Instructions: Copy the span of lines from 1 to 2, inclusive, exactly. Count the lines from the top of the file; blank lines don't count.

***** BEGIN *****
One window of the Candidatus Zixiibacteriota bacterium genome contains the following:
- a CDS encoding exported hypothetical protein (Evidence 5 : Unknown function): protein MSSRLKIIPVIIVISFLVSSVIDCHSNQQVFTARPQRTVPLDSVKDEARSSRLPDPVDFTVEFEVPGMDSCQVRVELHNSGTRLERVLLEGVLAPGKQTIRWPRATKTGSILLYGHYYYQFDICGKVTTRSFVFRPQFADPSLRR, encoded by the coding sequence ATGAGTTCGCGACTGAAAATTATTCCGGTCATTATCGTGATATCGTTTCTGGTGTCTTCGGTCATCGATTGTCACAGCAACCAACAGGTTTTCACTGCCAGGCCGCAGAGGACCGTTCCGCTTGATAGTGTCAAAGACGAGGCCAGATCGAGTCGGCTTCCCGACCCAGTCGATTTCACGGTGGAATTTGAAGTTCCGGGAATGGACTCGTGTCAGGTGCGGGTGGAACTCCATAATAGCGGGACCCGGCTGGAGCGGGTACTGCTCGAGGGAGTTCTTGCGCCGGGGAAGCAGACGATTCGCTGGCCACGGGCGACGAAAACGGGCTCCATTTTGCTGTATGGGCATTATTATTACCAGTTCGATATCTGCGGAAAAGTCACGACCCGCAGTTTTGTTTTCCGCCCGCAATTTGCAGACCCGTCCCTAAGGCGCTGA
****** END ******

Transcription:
One window of the Candidatus Zixiibacteriota bacterium genome contains the following:
- a CDS encoding exported hypothetical protein (Evidence 5 : Unknown function): protein MSSRLKIIPVIIVISFLVSSVIDCHSNQQVFTARPQRTVPLDSVKDEARSSRLPDPVDFTVEFEVPGMDSCQVRVELHNSGTRLERVLLEGVLAPGKQTIRWPRATKTGSILLYGHYYYQFDICGKVTTRSFVFRPQFADPSLRR, encoded by the coding sequence ATGAGTTCGCGACTGAAAATTATTCCGGTCATTATCGTGATATCGTTTCTGGTGTCTTCGGTCATCGATTGTCACAGCAACCAACAGGTTTTCACTGCCAGGCCGCAGAGGACCGTTCCGCTTGATAGTGTCAAAGACGAGGCCAGATCGAGTCGGCTTCCCGACCCAGTCGATTTCACGGTGGAATTTGAAGTTCCGGGAATGGACTCGTGTCAGGTGCGGGTGGAACTCCATAATAGCGGGACCCGGCTGGAGCGGGTACTGCTCGAGGGAGTTCTTGCGCCGGGGAAGCAGACGATTCGCTGGCCACGGGCGACGAAAACGGGCTCCATTTTGCTGTATGGGCATTATTATTACCAGTTCGATATCTGCGGAAAAGTCACGACCCGCAGTTTTGTTTTCCGCCCGCAATTTGCAGACCCGTCCCTAAGGCGCTGA